On Monday, we leave for a fortnight of fun in London (and Chawton and Bath). The catch is this: we are non-revving, which is airline employee lingo meaning we fly for (almost) free, but have to stand-by for a seat. So, we really cannot know which airports we'll be stuck in and for how long until we get to our destination. Jason has an intricate network of all possible routes on a spreadsheet. He is our logistics guy. He'll get us there and back.
"Make sure the iPad is fully charged," counseled one friend blithely. "Load up on lots of new movies," suggested another. "Don't forget your DS stylus," warned a third, "you'll never hear the end of it."
"No," I said in reply. We do not have an iPad or Kindle Fire or whatever that new thing from Microsoft is for which they have produced some of the most obnoxious commercials in recent memory. We are leaving the iPods at home. And, I haven't been able to find the Nintendo DS for more than 6 months now. We are traveling unplugged. Sadie-Bug unplugged.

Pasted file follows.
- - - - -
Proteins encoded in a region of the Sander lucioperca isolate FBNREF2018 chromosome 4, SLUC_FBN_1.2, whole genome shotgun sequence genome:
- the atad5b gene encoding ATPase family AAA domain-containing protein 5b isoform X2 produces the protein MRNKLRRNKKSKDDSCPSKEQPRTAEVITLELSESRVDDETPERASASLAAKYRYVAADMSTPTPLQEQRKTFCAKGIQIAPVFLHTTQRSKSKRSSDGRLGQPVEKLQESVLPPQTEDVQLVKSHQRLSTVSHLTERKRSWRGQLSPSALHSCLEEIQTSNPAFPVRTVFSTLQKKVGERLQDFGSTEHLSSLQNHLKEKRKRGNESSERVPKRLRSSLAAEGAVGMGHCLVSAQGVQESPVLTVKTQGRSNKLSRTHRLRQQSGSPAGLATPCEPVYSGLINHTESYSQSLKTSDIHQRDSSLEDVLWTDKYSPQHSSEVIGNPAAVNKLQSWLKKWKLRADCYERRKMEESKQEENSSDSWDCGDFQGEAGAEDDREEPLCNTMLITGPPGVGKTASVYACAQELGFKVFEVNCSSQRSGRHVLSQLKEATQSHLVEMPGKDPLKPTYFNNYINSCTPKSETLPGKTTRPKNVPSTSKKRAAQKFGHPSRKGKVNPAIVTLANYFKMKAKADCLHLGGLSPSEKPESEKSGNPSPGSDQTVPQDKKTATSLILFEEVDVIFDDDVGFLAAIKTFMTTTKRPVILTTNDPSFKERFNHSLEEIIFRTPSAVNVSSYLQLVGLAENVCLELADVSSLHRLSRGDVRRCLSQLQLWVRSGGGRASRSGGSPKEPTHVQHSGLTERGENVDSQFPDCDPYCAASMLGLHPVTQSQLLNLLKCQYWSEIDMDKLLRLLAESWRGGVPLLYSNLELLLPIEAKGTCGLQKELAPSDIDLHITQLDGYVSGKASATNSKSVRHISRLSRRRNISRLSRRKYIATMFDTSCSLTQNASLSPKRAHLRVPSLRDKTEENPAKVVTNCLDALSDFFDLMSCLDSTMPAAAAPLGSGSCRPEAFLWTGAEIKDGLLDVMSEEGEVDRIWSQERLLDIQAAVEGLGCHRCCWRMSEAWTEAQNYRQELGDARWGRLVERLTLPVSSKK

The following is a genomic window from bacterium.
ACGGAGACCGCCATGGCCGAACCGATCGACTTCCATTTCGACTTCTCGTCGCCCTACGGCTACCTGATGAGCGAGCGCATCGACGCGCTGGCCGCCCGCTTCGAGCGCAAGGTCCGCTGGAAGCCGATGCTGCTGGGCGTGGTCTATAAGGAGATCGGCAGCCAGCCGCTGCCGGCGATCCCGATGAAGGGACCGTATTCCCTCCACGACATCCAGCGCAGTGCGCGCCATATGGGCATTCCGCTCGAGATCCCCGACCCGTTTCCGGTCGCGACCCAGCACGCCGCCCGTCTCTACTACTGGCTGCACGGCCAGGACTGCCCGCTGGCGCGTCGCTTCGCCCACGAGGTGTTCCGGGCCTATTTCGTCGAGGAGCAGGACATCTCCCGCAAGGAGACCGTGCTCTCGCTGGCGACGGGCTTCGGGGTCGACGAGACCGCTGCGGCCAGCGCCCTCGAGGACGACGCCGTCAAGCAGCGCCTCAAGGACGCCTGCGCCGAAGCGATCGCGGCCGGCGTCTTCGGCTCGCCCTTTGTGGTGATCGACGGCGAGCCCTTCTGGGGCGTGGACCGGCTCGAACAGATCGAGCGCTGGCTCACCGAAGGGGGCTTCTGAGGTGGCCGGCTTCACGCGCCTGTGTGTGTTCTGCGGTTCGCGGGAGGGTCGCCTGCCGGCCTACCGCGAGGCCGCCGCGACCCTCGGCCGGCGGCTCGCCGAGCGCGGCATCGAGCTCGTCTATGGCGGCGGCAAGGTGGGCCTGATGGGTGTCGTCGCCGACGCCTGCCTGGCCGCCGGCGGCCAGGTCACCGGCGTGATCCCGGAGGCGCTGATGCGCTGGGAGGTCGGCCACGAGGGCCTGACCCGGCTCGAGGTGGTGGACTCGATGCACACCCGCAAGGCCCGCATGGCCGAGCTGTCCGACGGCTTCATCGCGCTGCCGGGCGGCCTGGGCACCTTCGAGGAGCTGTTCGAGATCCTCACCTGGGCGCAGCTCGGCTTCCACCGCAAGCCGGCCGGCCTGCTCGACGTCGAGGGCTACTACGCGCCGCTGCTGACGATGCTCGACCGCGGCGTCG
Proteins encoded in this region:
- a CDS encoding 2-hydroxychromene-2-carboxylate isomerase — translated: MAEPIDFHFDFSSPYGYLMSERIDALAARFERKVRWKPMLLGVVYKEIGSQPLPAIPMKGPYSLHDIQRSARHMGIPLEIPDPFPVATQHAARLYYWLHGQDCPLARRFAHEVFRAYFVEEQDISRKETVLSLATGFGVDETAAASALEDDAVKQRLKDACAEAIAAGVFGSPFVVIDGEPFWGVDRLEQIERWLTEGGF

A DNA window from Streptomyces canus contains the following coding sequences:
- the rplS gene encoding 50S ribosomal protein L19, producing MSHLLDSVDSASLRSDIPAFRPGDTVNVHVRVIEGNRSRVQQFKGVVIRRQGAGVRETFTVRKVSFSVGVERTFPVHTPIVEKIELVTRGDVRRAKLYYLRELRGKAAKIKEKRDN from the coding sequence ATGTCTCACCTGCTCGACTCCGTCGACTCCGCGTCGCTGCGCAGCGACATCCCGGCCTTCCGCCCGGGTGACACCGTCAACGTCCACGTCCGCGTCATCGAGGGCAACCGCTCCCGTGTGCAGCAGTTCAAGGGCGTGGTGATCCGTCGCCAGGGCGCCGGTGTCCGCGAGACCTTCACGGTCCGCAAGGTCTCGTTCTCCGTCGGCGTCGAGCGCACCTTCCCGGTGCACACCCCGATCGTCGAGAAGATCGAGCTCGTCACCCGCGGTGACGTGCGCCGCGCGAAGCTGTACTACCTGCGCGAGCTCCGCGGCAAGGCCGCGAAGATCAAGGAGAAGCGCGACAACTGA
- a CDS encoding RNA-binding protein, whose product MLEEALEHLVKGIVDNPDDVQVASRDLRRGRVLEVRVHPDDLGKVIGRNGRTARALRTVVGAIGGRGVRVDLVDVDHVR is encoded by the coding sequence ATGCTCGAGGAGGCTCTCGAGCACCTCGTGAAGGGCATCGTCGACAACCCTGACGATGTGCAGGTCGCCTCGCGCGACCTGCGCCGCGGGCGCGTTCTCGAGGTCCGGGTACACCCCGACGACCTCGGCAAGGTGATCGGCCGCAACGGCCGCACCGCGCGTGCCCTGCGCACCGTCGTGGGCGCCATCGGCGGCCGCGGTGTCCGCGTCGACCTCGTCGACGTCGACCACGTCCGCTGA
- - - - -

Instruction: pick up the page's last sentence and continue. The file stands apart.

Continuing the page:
Foolish, you say? Masochistic? Inconceivable? Nonsense, I say: visionary. At least, visionary if your vision encompasses the glory days of the 1980's, which is when I took a trip, at Sadie's almost-current age of 10, with my father to England and Wales for three weeks. Not having any new-fangled diversionary devices, I had to pay attention. I also read books. Get this: I read the Narnia series for the first time whilst driving with my pop through the backroads of England. Who is the lucky-ducky here, huh?
Our Sadie-Bug, God love her, gets lost in screens. Give her a screen, and you have said goodbye to any meaningful interaction with Bugster until you have wrested said flickering, back-lit monster from her grasp. If we brought her iPod, loaded with movies, she would never look out the window on the train from London to Bath, or talk to us, or pay attention. Even if we packed the device away, she would sulk and pout until it was hers again. Better just not to bring it. We are bringing books.